Jasmine also looks to lists to keep her day focused, making sure to remind herself of daily goals as well as daily tasks.
“I always like to have daily goals to keep me on track with content creation and any revenue goals that I set,” Jasmine explains. “I have multiple to-do lists. The two lists I use the most are my Business To-Do List, which outlines what emails I need to send, what videos I need to record, or what I need to post on social media, and my Personal To-Do list, which outlines daily reminders like going for a walk, ordering household items from Shipt, or doing tasks for family members.”
Ekin relies on her to-do list to help her with something she calls “Sunday Blues,” which she explains as high anxiety inspired by worries about everything she needs to accomplish during the week.
“The only thing I have found that chills me out is to make a list of everything I need to do for the week,” Ekin explains. “My anxiety is greatly reduced by performing this simple step. I know it sounds so simplistic, but I think it takes all of those things that are piling up in my brain and sets them somewhere else so that I can relax.”
Once her to-do list is established, Ekin makes sure to prioritize the items that could hold up others on her team. Her day is not complete until she has provided her team with the information that they need to accomplish the tasks before them.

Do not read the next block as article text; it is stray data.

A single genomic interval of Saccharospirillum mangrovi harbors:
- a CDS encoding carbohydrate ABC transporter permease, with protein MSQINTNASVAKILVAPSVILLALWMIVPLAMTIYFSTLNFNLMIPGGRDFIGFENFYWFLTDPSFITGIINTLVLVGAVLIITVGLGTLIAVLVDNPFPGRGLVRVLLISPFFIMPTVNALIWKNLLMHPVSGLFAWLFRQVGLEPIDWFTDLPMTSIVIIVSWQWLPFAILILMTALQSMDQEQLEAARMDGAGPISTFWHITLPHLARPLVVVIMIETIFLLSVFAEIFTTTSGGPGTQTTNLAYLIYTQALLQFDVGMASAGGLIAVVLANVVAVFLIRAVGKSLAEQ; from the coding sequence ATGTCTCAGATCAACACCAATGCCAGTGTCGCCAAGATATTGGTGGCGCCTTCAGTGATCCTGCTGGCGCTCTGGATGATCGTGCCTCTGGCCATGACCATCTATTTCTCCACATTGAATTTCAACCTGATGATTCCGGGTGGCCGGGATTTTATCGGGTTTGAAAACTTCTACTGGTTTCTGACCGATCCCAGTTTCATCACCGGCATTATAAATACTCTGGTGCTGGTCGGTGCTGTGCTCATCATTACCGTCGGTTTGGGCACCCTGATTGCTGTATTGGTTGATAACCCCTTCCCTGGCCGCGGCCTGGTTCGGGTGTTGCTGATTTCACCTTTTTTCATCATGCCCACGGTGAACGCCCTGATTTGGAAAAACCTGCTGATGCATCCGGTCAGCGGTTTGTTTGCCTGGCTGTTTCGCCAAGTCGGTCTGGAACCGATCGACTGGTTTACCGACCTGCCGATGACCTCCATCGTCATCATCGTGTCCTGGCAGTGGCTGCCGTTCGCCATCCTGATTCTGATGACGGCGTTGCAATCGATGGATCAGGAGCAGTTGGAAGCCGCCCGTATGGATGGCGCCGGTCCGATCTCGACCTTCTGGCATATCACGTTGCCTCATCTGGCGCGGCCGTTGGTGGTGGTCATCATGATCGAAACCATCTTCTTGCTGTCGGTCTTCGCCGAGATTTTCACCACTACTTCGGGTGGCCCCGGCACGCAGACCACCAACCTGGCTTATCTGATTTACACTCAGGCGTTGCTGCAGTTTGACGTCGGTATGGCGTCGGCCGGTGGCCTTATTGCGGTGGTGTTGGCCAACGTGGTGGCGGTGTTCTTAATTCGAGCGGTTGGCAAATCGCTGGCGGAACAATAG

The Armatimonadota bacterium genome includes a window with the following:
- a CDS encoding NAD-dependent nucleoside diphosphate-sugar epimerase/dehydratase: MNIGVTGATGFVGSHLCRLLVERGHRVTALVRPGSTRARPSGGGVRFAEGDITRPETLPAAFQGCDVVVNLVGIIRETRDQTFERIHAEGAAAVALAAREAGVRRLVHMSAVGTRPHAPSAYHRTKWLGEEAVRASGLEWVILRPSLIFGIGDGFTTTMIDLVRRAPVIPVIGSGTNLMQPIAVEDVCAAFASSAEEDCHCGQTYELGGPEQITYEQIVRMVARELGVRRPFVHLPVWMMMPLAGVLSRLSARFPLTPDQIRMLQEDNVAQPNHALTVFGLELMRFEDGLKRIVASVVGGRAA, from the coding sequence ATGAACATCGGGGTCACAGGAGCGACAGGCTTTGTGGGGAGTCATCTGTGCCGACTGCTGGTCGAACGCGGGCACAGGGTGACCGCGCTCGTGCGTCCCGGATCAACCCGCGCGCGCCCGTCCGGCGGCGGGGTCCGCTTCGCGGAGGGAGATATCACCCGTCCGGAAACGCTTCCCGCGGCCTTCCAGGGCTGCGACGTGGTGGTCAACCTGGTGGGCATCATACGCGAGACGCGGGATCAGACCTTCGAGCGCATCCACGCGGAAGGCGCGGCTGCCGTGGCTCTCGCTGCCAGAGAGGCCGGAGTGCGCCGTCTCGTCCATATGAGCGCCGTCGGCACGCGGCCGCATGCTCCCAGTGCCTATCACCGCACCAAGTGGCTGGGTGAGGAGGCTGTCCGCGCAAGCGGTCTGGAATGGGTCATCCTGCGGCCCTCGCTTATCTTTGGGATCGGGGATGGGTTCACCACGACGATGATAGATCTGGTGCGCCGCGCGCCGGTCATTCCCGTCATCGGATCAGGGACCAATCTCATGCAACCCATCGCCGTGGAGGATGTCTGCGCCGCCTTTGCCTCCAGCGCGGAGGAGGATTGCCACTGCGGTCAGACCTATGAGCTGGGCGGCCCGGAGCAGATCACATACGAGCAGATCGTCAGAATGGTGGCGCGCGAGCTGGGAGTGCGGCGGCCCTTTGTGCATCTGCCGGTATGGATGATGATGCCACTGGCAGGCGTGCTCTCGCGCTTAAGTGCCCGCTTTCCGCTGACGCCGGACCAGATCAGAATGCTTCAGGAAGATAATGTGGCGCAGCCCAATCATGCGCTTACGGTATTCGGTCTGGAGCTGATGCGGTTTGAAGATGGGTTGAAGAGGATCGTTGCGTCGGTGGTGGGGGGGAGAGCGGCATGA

Be kind to yourself when you fall short
Good leaders know that the best-laid plans do not alway come to fruition. Things happen that are disruptive, no matter how early we get up or how well we plan. For each of these CEOs, perfection is something they know they need to hold loosely.
“I used to worry about having the ‘perfect’ business, one that included the perfect website, the perfect email campaign, perfect landing page, etc.,” Jasmine confesses. “Then I realized that it is the consumers and subscribers that determine what they like. So it became important for me to stop focusing on perfection and instead focus on ‘refining’ what I already have based on customer feedback and behavior.”
Dr. Liia echoes Jasmine’s feelings about having grace for yourself when you do not make it through your to-do list.
“There are always a lot of important tasks, but you need to choose ones that are truly the most important,” Dr. Liia explains. “When it gets to be 4:00 or 5:00 PM, I always look at the list and decide what can be done the next day, next week, or next month. It is super important to forgive yourself if you do not accomplish everything that was planned that day and make a new deadline.”
Ekin admits that she puts a lot of pressure on herself to get things done and that falling behind is something that she struggles with accepting. Still, at the end of the day she tries hard to accept that doing her best is the best that she can do.
“If I were to give anyone else advice, it would be to take it one day at a time and be kind to yourself,” Ekin says. “We have this one life to live. We can only do our absolute best and that’s all we’ve really got.”